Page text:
Google's PageRank algorithm works on the principle of citation analysis. Essentially, the search engine ranks the relevance of a particular website to your search according to the number of websites that link to it. This method results in more accurate, more relevant search results and is the foundation of Google's tremendous success. This means, however, that anyone who does research via a search engine (and, honestly, who doesn't?) will necessarily generate results which are influenced by the ranking system.
PageRank-style rankings favor commercial sites which pay other websites to advertise and link to them. So if you're looking for free information, there is a tendency that you will be frustrated by the top results. At the other end of the spectrum, the most authoritative sources of information on the web are often poorly linked or are not available for indexing by search engines. Academic output is usually of little interest outside of small groups. In the absence of commercial interest, authoritative information generally forms part of what is known as the Deep Web, which is the term used to refer to data which is not indexable by search engines. This means that the correct information you seek may appear very far down your list of search results, or may not appear at all.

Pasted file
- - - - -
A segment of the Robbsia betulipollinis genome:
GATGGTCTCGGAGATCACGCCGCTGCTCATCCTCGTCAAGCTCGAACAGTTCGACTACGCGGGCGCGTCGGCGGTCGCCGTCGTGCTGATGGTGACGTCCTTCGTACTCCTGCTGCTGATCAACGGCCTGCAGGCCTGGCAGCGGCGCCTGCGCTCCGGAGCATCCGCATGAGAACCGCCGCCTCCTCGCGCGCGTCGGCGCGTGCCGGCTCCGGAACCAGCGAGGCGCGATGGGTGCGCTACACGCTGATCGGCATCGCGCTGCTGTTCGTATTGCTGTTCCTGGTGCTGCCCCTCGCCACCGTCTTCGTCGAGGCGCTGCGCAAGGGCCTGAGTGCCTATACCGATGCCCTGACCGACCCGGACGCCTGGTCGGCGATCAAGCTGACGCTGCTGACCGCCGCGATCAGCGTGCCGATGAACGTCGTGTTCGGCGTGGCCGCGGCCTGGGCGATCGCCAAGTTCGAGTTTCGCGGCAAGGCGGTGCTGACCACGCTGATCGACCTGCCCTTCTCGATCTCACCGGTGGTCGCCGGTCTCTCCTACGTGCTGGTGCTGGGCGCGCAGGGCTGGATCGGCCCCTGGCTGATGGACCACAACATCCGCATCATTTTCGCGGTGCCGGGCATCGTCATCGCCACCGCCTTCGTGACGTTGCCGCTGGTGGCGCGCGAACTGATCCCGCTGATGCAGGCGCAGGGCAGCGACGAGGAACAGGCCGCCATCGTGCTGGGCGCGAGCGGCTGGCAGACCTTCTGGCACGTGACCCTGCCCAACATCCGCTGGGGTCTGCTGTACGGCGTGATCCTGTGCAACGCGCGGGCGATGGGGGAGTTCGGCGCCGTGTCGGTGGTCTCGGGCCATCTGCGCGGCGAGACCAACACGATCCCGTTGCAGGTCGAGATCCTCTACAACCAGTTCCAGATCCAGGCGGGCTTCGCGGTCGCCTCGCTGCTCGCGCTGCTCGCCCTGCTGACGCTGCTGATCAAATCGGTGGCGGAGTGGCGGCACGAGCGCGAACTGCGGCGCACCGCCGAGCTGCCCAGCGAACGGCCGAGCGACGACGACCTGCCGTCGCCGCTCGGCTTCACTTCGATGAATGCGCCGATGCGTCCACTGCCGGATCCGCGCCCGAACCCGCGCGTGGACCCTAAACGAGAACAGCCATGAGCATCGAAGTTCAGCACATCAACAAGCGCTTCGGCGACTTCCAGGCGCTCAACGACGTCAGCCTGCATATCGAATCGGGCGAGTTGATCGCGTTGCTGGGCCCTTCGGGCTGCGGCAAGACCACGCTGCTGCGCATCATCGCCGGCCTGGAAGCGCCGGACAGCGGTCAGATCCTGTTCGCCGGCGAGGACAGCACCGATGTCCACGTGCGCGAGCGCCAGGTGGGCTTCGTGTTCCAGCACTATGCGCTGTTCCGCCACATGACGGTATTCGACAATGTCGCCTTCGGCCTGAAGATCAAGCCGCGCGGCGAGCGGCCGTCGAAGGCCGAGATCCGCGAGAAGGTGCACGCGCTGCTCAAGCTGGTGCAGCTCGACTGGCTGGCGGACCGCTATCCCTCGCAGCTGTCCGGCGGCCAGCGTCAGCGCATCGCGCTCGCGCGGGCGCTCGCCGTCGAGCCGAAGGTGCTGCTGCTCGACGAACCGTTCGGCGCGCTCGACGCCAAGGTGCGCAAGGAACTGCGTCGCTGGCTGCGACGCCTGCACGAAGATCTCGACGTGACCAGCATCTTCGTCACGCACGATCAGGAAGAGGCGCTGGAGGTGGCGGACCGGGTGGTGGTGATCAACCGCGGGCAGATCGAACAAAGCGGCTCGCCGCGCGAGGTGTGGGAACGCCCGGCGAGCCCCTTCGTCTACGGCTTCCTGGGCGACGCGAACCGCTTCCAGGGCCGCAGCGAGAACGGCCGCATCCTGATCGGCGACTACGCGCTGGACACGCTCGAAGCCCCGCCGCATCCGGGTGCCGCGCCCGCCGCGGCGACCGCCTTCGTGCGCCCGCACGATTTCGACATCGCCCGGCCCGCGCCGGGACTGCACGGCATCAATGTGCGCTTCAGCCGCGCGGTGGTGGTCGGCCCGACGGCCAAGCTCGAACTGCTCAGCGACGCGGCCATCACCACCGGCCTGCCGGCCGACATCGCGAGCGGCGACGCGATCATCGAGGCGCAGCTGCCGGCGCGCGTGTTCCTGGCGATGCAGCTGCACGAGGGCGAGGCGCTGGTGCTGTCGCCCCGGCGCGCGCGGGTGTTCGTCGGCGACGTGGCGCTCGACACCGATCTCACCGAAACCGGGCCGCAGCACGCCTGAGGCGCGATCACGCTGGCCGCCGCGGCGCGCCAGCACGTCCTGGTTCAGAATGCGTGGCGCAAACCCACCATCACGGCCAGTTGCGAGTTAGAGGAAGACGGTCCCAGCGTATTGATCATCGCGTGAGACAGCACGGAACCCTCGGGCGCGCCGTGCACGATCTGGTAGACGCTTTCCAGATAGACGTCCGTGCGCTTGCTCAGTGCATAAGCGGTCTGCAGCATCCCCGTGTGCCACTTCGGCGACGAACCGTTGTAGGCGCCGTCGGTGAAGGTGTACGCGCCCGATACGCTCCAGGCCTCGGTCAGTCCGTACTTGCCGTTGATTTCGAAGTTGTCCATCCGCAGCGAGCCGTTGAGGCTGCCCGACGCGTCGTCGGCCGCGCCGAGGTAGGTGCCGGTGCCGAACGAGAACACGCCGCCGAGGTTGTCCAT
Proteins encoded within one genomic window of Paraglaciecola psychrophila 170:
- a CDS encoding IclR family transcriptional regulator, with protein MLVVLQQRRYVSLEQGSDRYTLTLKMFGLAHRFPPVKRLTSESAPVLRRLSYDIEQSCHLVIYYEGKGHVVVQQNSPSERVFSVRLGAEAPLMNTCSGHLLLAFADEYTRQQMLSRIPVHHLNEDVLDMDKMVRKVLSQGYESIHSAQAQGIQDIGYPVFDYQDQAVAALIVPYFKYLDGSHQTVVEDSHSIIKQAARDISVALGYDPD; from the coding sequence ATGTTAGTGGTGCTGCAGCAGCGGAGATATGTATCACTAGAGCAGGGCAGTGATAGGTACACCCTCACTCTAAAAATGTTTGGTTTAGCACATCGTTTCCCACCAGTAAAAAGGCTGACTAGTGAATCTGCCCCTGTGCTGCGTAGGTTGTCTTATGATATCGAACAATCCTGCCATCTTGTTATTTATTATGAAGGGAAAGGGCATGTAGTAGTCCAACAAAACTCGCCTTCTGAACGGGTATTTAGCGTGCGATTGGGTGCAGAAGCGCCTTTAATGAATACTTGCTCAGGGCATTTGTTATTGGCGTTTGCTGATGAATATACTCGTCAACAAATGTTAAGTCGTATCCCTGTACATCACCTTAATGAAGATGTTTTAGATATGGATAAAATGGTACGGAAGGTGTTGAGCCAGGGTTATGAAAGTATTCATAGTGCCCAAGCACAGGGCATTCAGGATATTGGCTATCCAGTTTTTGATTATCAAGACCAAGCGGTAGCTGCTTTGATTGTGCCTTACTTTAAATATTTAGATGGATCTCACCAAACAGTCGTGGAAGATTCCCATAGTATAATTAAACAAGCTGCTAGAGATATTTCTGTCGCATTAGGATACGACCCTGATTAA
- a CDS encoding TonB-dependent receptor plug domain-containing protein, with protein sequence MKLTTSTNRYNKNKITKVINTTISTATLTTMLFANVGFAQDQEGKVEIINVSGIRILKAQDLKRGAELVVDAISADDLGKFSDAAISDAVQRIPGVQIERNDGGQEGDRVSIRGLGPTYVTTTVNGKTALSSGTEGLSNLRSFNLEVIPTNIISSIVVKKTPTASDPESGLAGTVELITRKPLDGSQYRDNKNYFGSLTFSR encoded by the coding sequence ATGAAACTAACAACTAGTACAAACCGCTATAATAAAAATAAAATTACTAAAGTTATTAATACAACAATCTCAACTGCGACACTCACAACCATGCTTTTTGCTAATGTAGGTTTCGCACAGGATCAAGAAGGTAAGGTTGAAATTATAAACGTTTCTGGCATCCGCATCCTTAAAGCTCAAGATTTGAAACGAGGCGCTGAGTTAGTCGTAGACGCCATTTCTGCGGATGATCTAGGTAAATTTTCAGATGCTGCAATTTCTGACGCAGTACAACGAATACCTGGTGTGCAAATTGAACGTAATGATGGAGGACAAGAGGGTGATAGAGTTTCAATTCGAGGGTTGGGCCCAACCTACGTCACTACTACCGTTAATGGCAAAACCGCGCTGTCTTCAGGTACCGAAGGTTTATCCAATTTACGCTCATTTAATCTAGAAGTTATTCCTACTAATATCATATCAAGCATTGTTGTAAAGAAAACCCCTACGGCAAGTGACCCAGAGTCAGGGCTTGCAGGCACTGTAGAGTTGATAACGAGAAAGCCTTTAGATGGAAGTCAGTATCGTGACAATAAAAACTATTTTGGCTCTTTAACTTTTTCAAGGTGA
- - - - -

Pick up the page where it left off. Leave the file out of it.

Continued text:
If I can't trust Google, what about Wikipedia, you say? Wikipedia refers to itself as an "open-content, collaborative encyclopedia", meaning that "anyone with an Internet connection" may alter its content. Frequent users should take note that Wikipedia expressly states that it "cannot guarantee the validity of the information" and that there is no "formal peer review" and therefore no implied warranty of fitness "for any purpose or use whatsoever".
The point of all this is that, however noble the cause of free information may be in theory, money still makes the world wide web go round. Information is a resource, with significant extraction and processing costs: writing, editing, fact-checking, reviewing and so forth. Barring major changes in the structure of society, we can only continue to expect that free information is worth exactly what you pay for it.